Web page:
About the Refuge
Before European settlement in the 1790s...
...the Beach-Stone Lakes Basin was a magnet for wildlife. Elk, pronghorn, and even grizzly bear inhabited the grasslands. During winter storms, the flooded basin could stretch from lower Morrison Creek, 10 miles south to the Mokelumne River, expanding lakes and seasonal wetlands that supported tens of thousands of migratory birds. The land destined to become a National Wildlife Refuge literally teemed with wildlife.
The Plains Miwok indians relied on the land and its abundant wildlife for survival. These American Indians often camped, hunted, and fished along the area's lake shores.
Historic Beach Lake once covered nearly 1,000 acres. North and South Stone Lakes were also extensive. Located in the heart of the refuge, they likely received their names in the mid 1800s from the former landowner, a Sacramento merchant named Rockwell Stone. The Stone family held about 1,000 acres until 1891.
Many changes occurred beginning in the mid 1800s. Levees were constructed along the Sacramento River and around Delta islands so the land could be farmed. A railroad was built, bisecting the basin and allowing near complete drainage of its lakes. Finally, Interstate 5 was constructed, ushering in tremendous pressure for urban development.
As Sacramento grew in the mid 1960s, the Army Corps of Engineers suggested building channels in the area to hold floodwaters. Conservation organizations also became interested in the basin in the late 1960s, hoping to avoid a major flood control project and keep the area natural. During the same period, a local developer proposed building a new town of 50,000 people around North Stone Lake.
In response to these pressures and in recognition of the importance of the Stone Lakes Basin floodplain, the State of California and County of Sacramento purchased about 2,600 acres in the early 1970s, turning the land over to their respective park departments to manage.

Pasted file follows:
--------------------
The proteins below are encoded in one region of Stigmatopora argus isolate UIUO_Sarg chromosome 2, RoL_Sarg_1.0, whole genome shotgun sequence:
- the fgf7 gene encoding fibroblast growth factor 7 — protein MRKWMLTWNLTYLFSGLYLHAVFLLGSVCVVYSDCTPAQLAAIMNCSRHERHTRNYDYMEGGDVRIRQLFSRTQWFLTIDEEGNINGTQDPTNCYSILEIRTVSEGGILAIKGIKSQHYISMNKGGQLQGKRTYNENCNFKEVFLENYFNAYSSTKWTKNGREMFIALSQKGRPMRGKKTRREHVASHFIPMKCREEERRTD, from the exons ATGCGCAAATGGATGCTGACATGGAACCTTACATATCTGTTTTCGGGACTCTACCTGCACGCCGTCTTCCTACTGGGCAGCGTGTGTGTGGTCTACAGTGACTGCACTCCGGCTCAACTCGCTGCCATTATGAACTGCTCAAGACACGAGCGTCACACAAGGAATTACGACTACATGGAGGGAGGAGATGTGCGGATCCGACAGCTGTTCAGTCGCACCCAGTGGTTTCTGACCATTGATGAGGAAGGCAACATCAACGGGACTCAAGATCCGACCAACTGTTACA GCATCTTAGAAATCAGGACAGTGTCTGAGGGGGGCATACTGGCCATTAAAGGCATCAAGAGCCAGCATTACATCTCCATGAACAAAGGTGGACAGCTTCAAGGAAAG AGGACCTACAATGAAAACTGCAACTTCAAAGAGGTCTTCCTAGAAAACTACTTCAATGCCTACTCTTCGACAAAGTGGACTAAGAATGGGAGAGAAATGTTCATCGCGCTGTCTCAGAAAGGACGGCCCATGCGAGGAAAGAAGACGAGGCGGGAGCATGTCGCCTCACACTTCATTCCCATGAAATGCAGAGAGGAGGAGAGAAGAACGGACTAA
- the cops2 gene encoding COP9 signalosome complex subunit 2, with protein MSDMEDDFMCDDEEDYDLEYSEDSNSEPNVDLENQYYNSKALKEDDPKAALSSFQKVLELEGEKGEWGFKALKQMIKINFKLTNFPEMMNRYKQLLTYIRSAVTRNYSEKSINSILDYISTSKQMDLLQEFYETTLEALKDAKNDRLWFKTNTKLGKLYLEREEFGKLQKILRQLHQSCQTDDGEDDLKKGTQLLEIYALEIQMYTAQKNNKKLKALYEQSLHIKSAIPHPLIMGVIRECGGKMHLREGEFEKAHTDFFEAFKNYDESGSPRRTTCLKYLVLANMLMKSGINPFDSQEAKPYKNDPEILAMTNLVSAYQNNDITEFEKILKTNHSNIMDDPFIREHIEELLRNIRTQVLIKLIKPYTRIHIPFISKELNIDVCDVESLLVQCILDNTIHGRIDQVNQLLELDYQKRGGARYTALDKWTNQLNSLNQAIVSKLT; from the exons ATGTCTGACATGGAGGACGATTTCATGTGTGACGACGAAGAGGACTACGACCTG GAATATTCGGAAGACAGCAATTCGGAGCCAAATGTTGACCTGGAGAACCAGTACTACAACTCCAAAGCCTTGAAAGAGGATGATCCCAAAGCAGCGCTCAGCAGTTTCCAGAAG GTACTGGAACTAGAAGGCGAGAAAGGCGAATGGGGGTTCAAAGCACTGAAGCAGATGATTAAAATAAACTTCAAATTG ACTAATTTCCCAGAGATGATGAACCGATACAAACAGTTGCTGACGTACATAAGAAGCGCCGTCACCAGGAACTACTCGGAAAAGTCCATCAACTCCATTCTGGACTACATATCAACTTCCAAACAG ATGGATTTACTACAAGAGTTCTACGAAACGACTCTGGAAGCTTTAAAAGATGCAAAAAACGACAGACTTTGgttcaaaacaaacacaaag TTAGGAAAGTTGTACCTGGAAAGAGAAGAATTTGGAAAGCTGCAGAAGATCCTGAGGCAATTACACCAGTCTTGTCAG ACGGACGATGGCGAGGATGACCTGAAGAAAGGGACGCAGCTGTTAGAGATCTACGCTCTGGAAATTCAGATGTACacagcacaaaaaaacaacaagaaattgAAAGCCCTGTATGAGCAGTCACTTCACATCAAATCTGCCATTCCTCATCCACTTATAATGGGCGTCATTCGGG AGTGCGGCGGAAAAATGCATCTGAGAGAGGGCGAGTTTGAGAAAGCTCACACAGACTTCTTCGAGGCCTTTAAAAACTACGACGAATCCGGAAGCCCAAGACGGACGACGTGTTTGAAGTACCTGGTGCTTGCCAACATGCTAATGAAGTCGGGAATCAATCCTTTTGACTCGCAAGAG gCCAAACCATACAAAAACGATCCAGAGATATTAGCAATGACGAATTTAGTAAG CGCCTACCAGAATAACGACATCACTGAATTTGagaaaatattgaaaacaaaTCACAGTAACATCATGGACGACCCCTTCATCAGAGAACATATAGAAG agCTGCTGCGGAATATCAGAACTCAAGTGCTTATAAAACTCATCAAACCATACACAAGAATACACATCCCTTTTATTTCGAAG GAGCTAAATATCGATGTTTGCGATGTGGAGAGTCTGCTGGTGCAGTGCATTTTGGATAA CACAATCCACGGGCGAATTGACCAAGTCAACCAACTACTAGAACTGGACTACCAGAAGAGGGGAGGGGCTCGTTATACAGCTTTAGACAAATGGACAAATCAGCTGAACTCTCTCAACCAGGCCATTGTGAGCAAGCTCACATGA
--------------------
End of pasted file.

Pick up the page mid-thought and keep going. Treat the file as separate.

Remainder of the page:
By the late 1980s the idea of further protecting the Stone Lakes Basin by establishing a National Wildlife Refuge took hold. There was strong support for the refuge because the unique lakes and waterways of the basin are entirely within the 100-year floodplain. The basin also occupies a strategic location for buffering urban encroachment into the Delta. Additionally, a National Wildlife Refuge could potentially provide a habitat link with neighboring Cosumnes River Preserve. Several local legislators supported protecting the land from development and were in a position to help move the process forward.
In July 1992, the FWS completed an involved two-year public planning process resulting in preparation of a Land Protection Plan and a Final Environmental Impact Statement (FEIS). The FEIS defined the present 18,000-acre approved refuge boundary.
During this period, the FWS received many comments about the potential effects a refuge could have on its neighbors and the FEIS' adequacy in addressing these issues. After responding to these comments and concerns, with a broad base of local support the refuge was established in 1992.
With acquisition of its first land in 1994 Stone Lakes NWR was officially designated the 505th unit in the National Wildlife Refuge System. It joined the ranks of other local land management projects, including the Cosumnes River Preserve to the south and the Vic Fazio Yolo Bypass Wildlife Area to the west, which have similar goals of protecting and enhancing imperilled Central Valley fish and wildlife habitats.
Refuge Project Size and Lands
The approved refuge boundary for Stone Lakes NWR — the area within which the FWS is authorized (depending on willing landowners) to acquire, protect, and manage land — is 17,640 acres. Within the approved boundary, the FWS owns or manages 6,550 acres. Another 5,000 acres are already owned by Sacramento County and several state agencies.
The refuge works only with willing landowners and is required by federal law to pay fair market value when acquiring an interest in the property. Thanks to these willing landowners and a number of cooperating agencies, the 6,550 acres under FWS management at Stone Lakes NWR include:
• 2,933 acres under Cooperative Agreements
• 2,084 acres in Fee Title ownership
• 1,533 acres under Conservation Easement